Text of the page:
Strongly influenced by their self-interest, humans do not protest being overcompensated, even when there are no consequences, researchers in Georgia State University’s Brains and Behavior Program have found. Influenced by self-interest, humans less concerned about inequity to others, researchers said.

This could imply that humans are less concerned than previously believed about the inequity of others, researchers said. These findings suggest humans’ sense of unfairness is affected by their self-interest, indicating the interest humans show in others’ outcomes is a recently evolved propensity.

”A true sense of fairness means that I get upset if I get paid more than you because I don’t think that’s fair,” Brosnan said. “We thought that people would protest quite a bit in the fixed decision game because it’s a cost-free way to say, ‘This isn’t fair.’ But that’s not what we saw at all. People protested higher offers at roughly the same rate that they refused offers where they got more, indicating that this lack of refusal in advantaged situations may not be because of the cost of refusing. It may just be because people don’t care as much as we thought they did if they’re getting more than someone else.”


Man Stabs Wife to Death in Walmart, Store Continues as Normal…

We cannot exclude ourselves and our own responsibility. Most people are supporting the system by either only looking or continuing their shopping since we are expecting someone else to act.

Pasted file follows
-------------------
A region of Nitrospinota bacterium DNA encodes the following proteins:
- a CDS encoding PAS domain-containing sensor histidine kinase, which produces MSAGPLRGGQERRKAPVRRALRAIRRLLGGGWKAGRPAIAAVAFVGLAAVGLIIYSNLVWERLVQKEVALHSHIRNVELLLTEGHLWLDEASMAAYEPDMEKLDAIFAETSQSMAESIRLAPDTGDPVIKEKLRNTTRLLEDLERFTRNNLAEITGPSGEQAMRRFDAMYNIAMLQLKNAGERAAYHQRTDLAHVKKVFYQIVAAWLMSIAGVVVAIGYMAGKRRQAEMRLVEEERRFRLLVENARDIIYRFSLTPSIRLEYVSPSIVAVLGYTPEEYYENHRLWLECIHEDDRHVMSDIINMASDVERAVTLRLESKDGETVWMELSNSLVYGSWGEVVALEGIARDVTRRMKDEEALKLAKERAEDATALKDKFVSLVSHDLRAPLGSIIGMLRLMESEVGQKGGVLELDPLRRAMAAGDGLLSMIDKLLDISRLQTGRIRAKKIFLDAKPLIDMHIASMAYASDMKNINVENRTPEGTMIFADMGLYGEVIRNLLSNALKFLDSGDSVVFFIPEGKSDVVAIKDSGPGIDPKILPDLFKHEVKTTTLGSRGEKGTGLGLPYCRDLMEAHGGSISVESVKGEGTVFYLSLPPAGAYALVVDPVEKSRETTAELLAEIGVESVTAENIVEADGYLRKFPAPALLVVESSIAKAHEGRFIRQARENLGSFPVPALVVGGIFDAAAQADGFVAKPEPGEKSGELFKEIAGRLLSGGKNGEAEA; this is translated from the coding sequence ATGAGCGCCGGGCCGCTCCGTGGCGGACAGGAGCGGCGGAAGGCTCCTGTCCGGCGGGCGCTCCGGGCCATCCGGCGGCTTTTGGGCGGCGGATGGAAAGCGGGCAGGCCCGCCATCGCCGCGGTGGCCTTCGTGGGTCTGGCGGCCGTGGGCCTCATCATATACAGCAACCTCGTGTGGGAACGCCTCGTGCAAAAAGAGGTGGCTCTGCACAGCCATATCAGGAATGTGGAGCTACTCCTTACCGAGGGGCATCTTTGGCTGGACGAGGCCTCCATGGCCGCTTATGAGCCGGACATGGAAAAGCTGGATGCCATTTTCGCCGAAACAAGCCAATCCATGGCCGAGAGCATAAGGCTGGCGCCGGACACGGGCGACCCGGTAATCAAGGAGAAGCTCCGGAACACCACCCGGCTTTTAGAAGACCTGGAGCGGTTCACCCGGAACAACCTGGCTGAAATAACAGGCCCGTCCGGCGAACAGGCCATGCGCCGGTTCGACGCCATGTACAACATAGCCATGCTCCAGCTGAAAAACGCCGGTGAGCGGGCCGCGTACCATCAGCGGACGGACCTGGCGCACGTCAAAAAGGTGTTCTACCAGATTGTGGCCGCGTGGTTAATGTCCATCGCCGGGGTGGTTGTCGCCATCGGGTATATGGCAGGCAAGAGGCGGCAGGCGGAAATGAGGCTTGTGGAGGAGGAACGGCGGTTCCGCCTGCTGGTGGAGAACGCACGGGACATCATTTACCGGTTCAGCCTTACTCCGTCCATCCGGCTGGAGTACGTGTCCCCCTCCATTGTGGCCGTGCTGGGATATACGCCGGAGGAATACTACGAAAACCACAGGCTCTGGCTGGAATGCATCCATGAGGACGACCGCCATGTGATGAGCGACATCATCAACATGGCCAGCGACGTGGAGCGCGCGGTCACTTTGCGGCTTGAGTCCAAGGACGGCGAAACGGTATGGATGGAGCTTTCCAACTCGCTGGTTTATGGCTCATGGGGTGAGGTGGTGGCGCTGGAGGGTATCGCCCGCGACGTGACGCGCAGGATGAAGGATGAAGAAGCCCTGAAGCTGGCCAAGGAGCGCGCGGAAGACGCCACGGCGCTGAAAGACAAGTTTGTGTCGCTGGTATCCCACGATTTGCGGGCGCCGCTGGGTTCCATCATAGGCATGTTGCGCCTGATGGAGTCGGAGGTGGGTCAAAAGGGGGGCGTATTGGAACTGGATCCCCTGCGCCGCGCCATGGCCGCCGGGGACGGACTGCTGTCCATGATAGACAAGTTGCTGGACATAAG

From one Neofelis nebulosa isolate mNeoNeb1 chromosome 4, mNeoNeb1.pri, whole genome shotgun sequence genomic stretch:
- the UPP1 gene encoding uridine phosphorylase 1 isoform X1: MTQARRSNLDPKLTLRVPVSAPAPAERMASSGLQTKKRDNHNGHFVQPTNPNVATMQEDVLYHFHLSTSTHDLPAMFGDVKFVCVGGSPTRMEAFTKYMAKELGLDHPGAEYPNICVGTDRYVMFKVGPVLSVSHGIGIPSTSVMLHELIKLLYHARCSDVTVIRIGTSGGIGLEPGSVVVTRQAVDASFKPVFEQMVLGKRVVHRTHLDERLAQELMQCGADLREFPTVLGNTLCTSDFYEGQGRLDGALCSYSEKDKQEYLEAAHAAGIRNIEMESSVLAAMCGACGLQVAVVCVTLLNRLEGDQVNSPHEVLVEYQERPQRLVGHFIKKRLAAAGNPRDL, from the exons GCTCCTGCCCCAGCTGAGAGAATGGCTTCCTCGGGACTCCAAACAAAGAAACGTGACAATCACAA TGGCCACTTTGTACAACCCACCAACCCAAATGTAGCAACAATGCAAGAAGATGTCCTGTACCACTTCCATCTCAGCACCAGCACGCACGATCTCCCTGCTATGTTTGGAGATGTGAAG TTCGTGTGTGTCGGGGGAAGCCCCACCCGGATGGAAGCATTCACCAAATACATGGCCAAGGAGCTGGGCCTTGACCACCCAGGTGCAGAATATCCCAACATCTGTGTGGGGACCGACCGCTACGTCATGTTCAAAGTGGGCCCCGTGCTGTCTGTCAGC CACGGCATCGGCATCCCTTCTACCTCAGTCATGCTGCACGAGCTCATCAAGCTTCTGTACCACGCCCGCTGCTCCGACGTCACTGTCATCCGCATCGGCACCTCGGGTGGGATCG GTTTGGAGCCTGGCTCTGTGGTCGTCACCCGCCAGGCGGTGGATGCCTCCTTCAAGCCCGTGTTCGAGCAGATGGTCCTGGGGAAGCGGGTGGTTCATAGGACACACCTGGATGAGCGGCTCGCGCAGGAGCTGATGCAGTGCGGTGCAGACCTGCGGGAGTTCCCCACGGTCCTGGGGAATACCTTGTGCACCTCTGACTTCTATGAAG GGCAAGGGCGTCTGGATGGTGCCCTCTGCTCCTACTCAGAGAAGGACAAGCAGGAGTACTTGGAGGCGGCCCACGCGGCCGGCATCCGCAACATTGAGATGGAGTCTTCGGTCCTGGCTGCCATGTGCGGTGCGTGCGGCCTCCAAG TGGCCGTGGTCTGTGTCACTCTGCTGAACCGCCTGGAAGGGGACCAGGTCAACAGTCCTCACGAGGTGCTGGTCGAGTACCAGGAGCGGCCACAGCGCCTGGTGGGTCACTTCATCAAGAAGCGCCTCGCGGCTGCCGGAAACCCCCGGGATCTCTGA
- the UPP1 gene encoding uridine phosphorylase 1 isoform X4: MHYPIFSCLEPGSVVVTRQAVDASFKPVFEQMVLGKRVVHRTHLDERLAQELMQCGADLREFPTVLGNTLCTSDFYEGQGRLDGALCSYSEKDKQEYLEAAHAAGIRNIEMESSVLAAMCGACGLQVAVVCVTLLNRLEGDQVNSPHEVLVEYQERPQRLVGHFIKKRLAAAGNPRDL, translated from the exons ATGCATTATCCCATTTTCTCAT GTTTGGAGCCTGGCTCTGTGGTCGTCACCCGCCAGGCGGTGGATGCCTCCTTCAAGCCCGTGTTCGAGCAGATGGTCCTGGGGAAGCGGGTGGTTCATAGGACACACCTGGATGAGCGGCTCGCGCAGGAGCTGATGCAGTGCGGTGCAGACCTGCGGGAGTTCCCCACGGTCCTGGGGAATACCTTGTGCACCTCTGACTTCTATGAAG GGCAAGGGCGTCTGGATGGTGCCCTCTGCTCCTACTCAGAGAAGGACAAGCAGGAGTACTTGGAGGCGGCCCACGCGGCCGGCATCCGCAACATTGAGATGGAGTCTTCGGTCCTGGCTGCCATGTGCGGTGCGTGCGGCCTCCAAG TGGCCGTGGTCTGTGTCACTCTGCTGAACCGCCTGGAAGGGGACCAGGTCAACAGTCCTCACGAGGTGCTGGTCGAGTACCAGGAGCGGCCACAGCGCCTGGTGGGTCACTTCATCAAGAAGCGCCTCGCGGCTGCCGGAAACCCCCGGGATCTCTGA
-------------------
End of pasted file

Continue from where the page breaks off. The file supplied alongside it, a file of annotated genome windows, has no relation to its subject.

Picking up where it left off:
It is also known as denial of responsibiliy, ”due to forces outside the individual and beyond his control”, (Sykes & Matza, 1957, p 667)

The subject may use:

  • simple denial: deny the reality of the unpleasant fact altogether

  • minimization: admit the fact but deny its seriousness (a combination of denial and rationalization)

  • projection: admit both the fact and seriousness but deny by blaming somebody or something else.

How to make conscious decisions?

We need to be aware of what are influencing us:

  • Psychological: examining individual decisions in the context of a set of needs, preferences and values the individual has or seeks.
  • Cognitive: the decision-making process regarded as a continuous process integrated in the interaction with the environment.
  • Normative: the analysis of individual decisions concerned with the logic of decision-making and rationality and the invariant choice it leads to.

Seven step process useful for major decisions by Dr. Pam Brown:

  1. Outline your goal and outcome.
  2. Gather data.
  3. Develop alternatives (i.e., brainstorming)
  4. List pros and cons of each alternative.
  5. Make the decision.
  6. Immediately take action to implement it.
  7. Learn from and reflect on the decision.

Pilot Decision Making Process


Do you use to take decisions from logic or intuition and what are your thoughts about decision making? In our last week article we talked about critical thinking which can be a good start if you haven’t read before.

Christer Edman & Veronica Rebora